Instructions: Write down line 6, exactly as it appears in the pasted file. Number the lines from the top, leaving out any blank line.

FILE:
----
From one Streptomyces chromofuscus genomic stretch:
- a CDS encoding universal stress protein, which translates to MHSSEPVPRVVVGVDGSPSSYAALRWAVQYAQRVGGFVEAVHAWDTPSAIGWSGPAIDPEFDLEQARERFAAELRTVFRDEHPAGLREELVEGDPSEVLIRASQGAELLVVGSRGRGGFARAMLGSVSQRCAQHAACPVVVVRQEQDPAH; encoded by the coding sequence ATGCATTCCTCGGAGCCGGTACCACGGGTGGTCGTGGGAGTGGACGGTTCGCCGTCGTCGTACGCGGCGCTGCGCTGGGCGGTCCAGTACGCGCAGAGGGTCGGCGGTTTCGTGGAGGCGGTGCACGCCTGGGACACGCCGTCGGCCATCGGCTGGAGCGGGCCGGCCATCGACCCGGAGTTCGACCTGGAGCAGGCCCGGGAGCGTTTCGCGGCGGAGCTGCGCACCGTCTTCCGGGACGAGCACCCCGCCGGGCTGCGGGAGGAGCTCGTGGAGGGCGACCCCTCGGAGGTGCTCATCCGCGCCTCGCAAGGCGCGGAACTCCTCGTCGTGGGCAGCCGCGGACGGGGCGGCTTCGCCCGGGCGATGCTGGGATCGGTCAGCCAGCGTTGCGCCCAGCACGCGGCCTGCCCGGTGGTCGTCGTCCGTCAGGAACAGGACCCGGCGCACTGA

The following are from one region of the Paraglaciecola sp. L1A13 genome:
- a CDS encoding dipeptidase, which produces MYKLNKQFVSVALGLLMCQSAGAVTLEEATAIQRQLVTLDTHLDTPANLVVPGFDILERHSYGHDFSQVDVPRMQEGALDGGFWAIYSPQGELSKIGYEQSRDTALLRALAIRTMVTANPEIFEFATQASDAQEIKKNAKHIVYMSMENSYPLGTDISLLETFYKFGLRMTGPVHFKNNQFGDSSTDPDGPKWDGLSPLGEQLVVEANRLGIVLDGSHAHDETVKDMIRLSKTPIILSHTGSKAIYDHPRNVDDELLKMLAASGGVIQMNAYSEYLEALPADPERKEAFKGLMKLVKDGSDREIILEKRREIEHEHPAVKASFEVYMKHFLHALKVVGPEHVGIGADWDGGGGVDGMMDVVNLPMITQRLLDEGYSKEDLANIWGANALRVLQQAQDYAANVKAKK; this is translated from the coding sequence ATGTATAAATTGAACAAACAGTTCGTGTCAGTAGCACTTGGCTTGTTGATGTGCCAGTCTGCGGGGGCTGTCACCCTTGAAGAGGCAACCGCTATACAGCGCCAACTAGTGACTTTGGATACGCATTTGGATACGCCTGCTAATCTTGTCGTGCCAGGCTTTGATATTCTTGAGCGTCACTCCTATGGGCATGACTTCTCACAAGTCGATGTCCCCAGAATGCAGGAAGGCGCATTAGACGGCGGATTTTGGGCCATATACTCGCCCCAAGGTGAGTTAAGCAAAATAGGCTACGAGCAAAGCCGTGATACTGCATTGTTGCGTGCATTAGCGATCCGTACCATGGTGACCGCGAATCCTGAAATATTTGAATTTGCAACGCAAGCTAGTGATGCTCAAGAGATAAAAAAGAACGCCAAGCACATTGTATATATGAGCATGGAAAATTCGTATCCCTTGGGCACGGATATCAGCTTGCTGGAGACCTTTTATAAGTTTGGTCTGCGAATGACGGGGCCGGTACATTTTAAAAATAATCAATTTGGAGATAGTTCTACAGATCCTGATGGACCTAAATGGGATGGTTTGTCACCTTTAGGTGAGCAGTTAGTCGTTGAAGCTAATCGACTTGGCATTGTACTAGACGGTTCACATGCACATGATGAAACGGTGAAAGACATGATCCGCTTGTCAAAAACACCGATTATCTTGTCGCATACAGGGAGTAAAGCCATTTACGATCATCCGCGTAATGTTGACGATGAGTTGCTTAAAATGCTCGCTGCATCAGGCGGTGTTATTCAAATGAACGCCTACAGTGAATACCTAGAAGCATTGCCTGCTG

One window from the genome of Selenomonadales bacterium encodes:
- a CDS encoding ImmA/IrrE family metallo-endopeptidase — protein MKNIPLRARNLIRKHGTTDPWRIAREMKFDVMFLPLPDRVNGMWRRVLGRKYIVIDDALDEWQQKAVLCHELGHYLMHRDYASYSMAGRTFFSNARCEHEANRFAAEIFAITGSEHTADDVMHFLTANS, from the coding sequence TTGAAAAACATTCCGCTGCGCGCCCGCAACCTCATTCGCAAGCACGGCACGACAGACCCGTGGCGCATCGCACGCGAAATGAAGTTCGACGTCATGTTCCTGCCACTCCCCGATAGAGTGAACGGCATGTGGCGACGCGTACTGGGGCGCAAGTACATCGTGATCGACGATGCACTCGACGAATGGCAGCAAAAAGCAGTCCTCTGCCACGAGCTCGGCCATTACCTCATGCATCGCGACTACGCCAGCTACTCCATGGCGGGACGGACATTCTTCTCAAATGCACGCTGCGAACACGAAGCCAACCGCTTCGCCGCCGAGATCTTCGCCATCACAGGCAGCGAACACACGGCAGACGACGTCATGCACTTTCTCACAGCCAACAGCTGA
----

- a CDS encoding ImmA/IrrE family metallo-endopeptidase — protein MKNIPLRARNLIRKHGTTDPWRIAREMKFDVMFLPLPDRVNGMWRRVLGRKYIVIDDALDEWQQKAVLCHELGHYLMHRDYASYSMAGRTFFSNARCEHEANRFAAEIFAITGSEHTADDVMHFLTANS, from the coding sequence TTGAAAAACATTCCGCTGCGCGCCCGCAACCTCATTCGCAAGCACGGCACGACAGACCCGTGGCGCATCGCACGCGAAATGAAGTTCGACGTCATGTTCCTGCCACTCCCCGATAGAGTGAACGGCATGTGGCGACGCGTACTGGGGCGCAAGTACATCGTGATCGACGATGCACTCGACGAATGGCAGCAAAAAGCAGTCCTCTGCCACGAGCTCGGCCATTACCTCATGCATCGCGACTACGCCAGCTACTCCATGGCGGGACGGACATTCTTCTCAAATGCACGCTGCGAACACGAAGCCAACCGCTTCGCCGCCGAGATCTTCGCCATCACAGGCAGCGAACACACGGCAGACGACGTCATGCACTTTCTCACAGCCAACAGCTGA